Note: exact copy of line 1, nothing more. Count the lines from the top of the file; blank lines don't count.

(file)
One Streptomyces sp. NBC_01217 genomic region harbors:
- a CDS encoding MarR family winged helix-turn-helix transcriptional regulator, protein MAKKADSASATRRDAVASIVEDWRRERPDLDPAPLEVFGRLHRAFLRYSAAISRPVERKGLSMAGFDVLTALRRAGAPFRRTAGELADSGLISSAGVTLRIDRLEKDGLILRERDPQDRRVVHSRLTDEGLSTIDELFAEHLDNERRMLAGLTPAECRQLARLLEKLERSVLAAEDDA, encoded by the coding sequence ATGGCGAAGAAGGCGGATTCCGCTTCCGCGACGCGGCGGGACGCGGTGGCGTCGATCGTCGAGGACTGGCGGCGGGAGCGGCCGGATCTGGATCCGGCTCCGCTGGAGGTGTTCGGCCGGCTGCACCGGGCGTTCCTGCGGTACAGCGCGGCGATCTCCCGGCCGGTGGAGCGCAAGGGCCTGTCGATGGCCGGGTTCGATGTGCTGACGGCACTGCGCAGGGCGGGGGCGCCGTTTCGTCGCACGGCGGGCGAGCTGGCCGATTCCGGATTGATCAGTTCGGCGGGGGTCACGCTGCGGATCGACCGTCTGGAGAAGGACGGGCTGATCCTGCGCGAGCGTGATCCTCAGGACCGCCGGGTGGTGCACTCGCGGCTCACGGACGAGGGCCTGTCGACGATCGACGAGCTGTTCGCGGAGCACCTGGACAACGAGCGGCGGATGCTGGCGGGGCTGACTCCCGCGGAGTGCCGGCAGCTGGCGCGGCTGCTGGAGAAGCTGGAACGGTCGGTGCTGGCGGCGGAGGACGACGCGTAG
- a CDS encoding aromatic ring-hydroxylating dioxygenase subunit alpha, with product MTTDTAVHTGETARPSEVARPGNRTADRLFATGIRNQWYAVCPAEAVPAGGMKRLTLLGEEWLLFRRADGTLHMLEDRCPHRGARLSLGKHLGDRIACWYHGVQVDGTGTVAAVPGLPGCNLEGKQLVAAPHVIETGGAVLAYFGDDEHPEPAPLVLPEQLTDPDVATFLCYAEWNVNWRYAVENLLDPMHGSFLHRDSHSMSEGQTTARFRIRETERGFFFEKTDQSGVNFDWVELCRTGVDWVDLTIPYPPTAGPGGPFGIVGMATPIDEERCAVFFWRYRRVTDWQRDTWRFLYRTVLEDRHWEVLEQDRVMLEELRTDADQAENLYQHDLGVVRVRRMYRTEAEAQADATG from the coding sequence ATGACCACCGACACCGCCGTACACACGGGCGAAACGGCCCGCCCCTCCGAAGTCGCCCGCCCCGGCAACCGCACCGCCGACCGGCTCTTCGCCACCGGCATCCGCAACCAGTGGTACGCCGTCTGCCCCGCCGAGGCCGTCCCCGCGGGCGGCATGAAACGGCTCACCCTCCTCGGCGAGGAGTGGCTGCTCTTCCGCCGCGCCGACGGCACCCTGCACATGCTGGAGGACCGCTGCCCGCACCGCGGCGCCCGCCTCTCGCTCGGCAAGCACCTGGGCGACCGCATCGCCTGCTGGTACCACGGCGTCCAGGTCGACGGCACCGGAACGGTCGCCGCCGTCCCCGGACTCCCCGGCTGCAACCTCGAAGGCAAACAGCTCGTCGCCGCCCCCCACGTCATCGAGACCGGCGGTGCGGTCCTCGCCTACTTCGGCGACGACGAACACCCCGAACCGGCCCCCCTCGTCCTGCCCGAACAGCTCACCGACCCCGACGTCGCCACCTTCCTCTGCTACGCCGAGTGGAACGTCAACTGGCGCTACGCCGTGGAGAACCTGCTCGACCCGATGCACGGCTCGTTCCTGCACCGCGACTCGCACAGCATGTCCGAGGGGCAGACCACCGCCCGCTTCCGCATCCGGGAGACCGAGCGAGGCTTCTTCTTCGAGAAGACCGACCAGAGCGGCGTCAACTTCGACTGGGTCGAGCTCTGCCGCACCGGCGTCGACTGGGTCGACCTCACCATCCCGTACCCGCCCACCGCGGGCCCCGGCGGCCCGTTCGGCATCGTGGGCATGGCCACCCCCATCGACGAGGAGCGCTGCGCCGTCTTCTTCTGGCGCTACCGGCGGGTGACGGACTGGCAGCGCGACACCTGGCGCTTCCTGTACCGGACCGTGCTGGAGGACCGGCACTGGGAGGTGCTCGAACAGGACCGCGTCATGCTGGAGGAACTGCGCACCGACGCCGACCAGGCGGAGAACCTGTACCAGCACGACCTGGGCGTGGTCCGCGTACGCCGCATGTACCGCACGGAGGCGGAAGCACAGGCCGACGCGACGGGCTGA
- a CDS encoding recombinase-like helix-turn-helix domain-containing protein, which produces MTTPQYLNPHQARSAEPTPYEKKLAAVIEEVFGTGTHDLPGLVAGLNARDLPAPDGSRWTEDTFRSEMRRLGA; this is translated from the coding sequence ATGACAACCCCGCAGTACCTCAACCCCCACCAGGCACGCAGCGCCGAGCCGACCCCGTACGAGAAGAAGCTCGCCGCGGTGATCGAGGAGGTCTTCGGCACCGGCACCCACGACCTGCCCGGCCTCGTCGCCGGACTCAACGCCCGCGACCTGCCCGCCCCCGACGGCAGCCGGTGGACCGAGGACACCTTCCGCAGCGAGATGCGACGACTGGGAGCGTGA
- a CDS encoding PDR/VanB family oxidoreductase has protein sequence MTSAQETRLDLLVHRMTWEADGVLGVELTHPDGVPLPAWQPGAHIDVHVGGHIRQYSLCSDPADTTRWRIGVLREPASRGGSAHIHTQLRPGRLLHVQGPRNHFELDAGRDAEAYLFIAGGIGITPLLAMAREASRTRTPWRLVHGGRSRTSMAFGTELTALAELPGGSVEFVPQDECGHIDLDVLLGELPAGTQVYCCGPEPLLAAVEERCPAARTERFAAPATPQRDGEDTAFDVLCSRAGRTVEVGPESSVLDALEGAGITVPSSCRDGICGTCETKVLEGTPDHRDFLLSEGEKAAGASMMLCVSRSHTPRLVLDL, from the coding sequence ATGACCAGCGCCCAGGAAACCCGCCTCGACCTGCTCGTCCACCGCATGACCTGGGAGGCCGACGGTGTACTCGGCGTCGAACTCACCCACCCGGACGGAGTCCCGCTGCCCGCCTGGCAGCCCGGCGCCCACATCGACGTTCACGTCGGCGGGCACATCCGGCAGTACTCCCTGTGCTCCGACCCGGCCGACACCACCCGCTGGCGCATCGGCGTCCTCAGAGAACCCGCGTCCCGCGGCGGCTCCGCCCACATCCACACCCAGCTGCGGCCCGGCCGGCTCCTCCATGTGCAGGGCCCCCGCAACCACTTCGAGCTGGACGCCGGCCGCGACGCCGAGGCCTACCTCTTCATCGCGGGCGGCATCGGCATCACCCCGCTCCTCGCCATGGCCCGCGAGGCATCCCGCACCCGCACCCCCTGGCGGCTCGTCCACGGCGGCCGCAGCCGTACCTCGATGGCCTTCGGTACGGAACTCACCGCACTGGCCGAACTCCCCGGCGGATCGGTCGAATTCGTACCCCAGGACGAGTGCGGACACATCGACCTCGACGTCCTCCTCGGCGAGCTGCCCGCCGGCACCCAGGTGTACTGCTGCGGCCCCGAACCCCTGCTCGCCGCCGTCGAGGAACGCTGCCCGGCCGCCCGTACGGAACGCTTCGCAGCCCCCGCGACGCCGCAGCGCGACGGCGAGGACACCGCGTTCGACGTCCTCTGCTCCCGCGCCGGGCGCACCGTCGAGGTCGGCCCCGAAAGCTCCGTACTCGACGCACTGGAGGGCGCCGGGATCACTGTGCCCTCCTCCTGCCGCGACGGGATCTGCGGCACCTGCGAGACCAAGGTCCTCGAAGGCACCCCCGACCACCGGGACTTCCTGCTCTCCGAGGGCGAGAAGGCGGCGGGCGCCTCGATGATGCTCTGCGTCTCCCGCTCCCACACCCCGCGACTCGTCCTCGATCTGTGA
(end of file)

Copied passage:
One Streptomyces sp. NBC_01217 genomic region harbors: